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Akrotiri Frescos of Boxing Boys (Possibly Girls) and Gazelles in the National Archaeological Museum of Athens.

The wall paintings of ancient Thera are famous frescoes discovered by Spyridon Marinatos at the excavations of Akrotiri on the Greek island of Santorini (or Thera). They are regarded as part of Minoan art, although the culture of Thera was somewhat different from that of Crete, and the political relationship between the two islands at the time is unclear. They have the advantage of mostly being excavated in a more complete condition, still on their walls, than Minoan paintings from Knossos and other Cretan sites.

Most of the frescos are now in the Prehistoric Museum of Thera on Santorini, or the National Archaeological Museum of Athens, which has several of the most complete and famous scenes.


Excavated from 1967 to 1974, the wall paintings provide a crucial window into Santorini's history, depicting the early Aegean world as a highly developed society. Of all the findings unearthed at Akrotiri, these frescoes constitute the most significant contribution to present-day knowledge of Aegean art and culture. In their technique, style, and thematic content, the paintings are invaluable objects of study for archaeologists, art historians, zoologists, botanists, and chemists. Originally displayed on the walls of ancient Theran houses, the paintings render ancient figures, customs and historical events.

Ship Procession Fresco, Akrotiri, Thera.

Technique and palette

To prepare the stone walls of the buildings for frescoes, the walls were first covered with a mixture of mud and straw, then thinly coated with lime plaster and lastly layers of fine plaster. The palette of the paintings consists of white (from the lime plaster), red (derived from ferrous earths and haematite), yellow (from yellow ochre), blue (either Egyptian blue, purple, or possibly azurite), and mineral black. The ancient Theran artists made full use of their colors: yellow was used for the golden fur of lions or the skin of youths, and as a stand-in for light green for painted plants such as myrtle. Blue was used as a dark gray to indicate birds, animal pelts, fish scales, and the shaven heads of young figures. Deep blue was also used to suggest the deep green of ivy, papyrus, lily, reeds, and palm trees. White indicated the pale skin of female figures while red was used for the darker, sun-tanned skin of males. [1]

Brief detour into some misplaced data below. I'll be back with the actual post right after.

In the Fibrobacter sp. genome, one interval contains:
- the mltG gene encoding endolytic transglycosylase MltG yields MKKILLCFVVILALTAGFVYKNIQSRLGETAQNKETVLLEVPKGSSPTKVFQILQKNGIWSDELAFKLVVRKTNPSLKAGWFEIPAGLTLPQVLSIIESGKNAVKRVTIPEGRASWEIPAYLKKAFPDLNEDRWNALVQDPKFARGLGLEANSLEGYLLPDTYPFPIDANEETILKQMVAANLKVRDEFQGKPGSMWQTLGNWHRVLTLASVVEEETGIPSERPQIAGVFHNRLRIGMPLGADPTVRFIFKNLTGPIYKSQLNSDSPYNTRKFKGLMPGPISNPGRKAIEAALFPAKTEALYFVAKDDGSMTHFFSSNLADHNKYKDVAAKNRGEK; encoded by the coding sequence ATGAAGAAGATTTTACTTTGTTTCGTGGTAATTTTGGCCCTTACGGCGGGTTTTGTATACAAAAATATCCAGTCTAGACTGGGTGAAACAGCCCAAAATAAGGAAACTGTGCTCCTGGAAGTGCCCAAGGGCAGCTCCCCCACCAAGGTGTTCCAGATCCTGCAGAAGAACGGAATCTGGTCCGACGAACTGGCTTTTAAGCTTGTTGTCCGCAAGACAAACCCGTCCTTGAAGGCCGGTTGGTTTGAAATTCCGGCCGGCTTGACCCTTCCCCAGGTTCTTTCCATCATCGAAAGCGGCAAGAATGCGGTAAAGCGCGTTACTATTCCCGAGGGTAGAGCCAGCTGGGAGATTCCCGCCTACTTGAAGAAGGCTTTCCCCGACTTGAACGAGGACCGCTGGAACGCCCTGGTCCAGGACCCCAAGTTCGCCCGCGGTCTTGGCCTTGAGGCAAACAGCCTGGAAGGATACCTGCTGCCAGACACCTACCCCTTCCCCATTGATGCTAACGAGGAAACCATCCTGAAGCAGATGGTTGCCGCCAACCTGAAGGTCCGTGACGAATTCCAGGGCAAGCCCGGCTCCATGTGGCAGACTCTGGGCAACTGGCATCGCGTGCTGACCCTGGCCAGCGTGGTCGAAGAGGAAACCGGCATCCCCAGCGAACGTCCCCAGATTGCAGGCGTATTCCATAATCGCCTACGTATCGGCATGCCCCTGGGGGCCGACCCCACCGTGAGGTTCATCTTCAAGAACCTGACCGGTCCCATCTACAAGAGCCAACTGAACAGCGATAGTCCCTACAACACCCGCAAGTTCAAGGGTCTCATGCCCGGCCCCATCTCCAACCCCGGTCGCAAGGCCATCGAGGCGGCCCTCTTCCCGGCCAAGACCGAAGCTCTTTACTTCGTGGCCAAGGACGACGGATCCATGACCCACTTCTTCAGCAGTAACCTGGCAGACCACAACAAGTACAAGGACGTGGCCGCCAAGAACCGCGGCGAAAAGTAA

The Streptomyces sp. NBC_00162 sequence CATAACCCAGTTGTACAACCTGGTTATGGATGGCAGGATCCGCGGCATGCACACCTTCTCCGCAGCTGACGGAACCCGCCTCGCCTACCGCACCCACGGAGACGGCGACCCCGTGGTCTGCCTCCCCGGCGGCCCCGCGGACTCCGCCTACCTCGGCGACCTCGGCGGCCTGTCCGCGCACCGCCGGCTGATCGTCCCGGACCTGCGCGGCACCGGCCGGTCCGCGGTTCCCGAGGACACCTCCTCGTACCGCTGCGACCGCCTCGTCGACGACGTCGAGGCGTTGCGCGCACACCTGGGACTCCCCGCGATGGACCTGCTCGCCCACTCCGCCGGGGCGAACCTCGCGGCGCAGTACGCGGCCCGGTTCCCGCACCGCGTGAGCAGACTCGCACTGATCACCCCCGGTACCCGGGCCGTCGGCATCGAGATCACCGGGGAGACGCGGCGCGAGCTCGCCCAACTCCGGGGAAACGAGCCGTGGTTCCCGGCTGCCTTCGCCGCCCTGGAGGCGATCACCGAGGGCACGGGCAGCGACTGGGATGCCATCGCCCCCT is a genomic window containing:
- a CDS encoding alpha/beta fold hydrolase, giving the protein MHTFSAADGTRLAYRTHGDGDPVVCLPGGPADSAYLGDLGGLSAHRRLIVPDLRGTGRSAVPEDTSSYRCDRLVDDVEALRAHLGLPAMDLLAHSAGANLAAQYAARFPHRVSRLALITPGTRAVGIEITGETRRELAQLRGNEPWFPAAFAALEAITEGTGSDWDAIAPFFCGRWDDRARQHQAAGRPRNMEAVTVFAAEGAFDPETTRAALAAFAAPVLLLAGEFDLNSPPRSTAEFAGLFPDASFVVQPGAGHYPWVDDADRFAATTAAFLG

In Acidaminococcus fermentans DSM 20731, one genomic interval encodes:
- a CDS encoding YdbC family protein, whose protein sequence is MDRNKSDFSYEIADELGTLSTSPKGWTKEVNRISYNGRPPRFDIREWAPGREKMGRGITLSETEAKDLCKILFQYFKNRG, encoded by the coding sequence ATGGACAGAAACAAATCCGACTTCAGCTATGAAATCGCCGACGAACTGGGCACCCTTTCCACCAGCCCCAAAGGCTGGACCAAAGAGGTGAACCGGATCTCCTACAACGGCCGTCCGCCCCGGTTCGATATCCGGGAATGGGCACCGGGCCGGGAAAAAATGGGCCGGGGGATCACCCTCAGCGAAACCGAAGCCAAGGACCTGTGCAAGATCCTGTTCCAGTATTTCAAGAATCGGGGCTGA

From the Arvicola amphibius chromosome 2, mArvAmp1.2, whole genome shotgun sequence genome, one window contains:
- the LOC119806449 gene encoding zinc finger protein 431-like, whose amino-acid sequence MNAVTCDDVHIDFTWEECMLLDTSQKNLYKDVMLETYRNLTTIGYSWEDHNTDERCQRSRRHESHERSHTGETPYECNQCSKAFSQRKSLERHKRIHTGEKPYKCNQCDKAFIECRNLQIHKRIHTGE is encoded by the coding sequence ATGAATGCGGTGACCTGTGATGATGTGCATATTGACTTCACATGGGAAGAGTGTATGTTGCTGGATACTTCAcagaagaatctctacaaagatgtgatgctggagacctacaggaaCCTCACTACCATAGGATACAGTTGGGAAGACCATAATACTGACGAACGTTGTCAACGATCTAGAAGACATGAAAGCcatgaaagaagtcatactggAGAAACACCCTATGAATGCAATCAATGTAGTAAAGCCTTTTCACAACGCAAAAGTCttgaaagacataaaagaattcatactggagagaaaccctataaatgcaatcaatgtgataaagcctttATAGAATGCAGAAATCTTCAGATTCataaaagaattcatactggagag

Saffron gatherer in fresco from Akrotiri, Thera.


3-D reproductions of the paintings were sponsored by the Thera Foundation as a commission to Kodak Pathé of France. The Kodak Pathé technique has also been used in the reproductions of the Lascaux cave paintings and the Tomb of Sennefer.



  • Roemer and Pelizaeus museums, Hildesheim, Germany, 1993: "Egyptian-Minoan Relations"
  • Vienna City Museum, Vienna, Austria, 1994: "Pharaohs and Foreigners, Dynasties in the Dark"
  • Salon International de Musées et de Exposicion (SIME), Paris, France, 1994
  • Petros M. Nomikos Conference Center, Santorini, Greece, 1997: "First International Symposium on the Wall Paintings of Thira"
  • Paris, France, 1999–2000: "Europe in the Time of Ulysses, Gods and Heroes of the Bronze Age"


The reproductions are currently on display at Santozeum, a museum in Santorini that doubles as a private residence. The reproductions are featured on the house's inner walls, presented as they were intended to be viewed in antiquity, as interior embellishments for Aegean homes.

Further reading

  • Doumas, Christos G. (1983). Thera, Pompeii of the Ancient Aegean: Excavations at Akrotiri 1967-1979. London: Thames and Hudson.
  • Morgan, Lyvia (1988). The miniature wall paintings of Thera : a study in Aegean culture and iconography. New York: Cambridge University Press. ISBN  0521247276.


  1. ^ Christos Doumas, The Wall-Paintings of Thera (Athens: Thera Foundation, 1992), 18.

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